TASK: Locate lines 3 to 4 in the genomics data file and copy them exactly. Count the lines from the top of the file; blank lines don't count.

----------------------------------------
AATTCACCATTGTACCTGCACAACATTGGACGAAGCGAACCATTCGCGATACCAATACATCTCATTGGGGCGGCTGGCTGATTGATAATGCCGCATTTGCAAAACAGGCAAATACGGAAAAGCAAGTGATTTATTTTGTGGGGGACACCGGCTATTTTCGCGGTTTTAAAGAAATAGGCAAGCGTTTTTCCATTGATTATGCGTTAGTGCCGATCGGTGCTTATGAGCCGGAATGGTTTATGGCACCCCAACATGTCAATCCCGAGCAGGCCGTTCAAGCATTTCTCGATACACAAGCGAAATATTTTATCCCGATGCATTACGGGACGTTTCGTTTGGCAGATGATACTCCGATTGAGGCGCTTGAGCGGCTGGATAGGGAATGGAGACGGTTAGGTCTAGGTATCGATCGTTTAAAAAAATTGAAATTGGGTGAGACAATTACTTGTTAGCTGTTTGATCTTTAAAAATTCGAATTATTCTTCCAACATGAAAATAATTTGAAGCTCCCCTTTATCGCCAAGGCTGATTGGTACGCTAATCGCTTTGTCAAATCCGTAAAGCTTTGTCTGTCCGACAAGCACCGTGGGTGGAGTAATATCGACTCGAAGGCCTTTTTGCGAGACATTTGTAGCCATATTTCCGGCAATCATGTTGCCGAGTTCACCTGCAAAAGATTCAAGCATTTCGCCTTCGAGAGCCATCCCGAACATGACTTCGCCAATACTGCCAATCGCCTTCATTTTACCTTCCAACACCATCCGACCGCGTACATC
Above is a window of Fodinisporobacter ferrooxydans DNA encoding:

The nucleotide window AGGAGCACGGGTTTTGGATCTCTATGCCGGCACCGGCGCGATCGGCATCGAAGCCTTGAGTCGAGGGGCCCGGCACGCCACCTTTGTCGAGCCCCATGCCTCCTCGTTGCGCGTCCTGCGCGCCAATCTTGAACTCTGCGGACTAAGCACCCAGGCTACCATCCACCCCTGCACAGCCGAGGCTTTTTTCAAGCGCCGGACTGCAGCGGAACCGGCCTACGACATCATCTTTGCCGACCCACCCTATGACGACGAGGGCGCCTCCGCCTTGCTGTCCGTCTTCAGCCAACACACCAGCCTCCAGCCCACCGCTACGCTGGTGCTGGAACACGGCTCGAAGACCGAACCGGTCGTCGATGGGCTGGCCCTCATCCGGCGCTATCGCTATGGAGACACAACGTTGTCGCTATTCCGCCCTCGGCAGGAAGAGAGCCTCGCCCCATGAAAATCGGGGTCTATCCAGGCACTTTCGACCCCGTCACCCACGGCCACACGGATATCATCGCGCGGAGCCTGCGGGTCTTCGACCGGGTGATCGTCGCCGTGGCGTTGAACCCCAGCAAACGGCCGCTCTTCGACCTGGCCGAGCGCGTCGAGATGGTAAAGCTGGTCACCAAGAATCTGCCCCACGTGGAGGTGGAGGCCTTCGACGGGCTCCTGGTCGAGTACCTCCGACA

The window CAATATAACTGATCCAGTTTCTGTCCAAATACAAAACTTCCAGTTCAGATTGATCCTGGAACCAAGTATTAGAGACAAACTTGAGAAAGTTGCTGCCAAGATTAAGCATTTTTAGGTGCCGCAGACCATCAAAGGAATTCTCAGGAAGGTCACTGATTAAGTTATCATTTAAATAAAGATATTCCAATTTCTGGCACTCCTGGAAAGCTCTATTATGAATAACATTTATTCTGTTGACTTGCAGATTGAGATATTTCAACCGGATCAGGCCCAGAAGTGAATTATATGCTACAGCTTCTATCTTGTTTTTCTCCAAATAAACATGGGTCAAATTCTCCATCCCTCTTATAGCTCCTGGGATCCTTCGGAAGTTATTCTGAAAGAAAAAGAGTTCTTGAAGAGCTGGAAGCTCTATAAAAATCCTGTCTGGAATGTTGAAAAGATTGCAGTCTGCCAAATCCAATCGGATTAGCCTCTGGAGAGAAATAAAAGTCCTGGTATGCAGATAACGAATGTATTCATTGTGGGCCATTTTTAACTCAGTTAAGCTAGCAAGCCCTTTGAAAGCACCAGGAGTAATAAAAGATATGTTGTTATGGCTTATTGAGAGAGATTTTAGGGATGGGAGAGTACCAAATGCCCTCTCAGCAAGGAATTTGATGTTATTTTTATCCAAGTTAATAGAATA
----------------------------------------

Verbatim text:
The nucleotide window AGGAGCACGGGTTTTGGATCTCTATGCCGGCACCGGCGCGATCGGCATCGAAGCCTTGAGTCGAGGGGCCCGGCACGCCACCTTTGTCGAGCCCCATGCCTCCTCGTTGCGCGTCCTGCGCGCCAATCTTGAACTCTGCGGACTAAGCACCCAGGCTACCATCCACCCCTGCACAGCCGAGGCTTTTTTCAAGCGCCGGACTGCAGCGGAACCGGCCTACGACATCATCTTTGCCGACCCACCCTATGACGACGAGGGCGCCTCCGCCTTGCTGTCCGTCTTCAGCCAACACACCAGCCTCCAGCCCACCGCTACGCTGGTGCTGGAACACGGCTCGAAGACCGAACCGGTCGTCGATGGGCTGGCCCTCATCCGGCGCTATCGCTATGGAGACACAACGTTGTCGCTATTCCGCCCTCGGCAGGAAGAGAGCCTCGCCCCATGAAAATCGGGGTCTATCCAGGCACTTTCGACCCCGTCACCCACGGCCACACGGATATCATCGCGCGGAGCCTGCGGGTCTTCGACCGGGTGATCGTCGCCGTGGCGTTGAACCCCAGCAAACGGCCGCTCTTCGACCTGGCCGAGCGCGTCGAGATGGTAAAGCTGGTCACCAAGAATCTGCCCCACGTGGAGGTGGAGGCCTTCGACGGGCTCCTGGTCGAGTACCTCCGACA

The window CAATATAACTGATCCAGTTTCTGTCCAAATACAAAACTTCCAGTTCAGATTGATCCTGGAACCAAGTATTAGAGACAAACTTGAGAAAGTTGCTGCCAAGATTAAGCATTTTTAGGTGCCGCAGACCATCAAAGGAATTCTCAGGAAGGTCACTGATTAAGTTATCATTTAAATAAAGATATTCCAATTTCTGGCACTCCTGGAAAGCTCTATTATGAATAACATTTATTCTGTTGACTTGCAGATTGAGATATTTCAACCGGATCAGGCCCAGAAGTGAATTATATGCTACAGCTTCTATCTTGTTTTTCTCCAAATAAACATGGGTCAAATTCTCCATCCCTCTTATAGCTCCTGGGATCCTTCGGAAGTTATTCTGAAAGAAAAAGAGTTCTTGAAGAGCTGGAAGCTCTATAAAAATCCTGTCTGGAATGTTGAAAAGATTGCAGTCTGCCAAATCCAATCGGATTAGCCTCTGGAGAGAAATAAAAGTCCTGGTATGCAGATAACGAATGTATTCATTGTGGGCCATTTTTAACTCAGTTAAGCTAGCAAGCCCTTTGAAAGCACCAGGAGTAATAAAAGATATGTTGTTATGGCTTATTGAGAGAGATTTTAGGGATGGGAGAGTACCAAATGCCCTCTCAGCAAGGAATTTGATGTTATTTTTATCCAAGTTAATAGAATA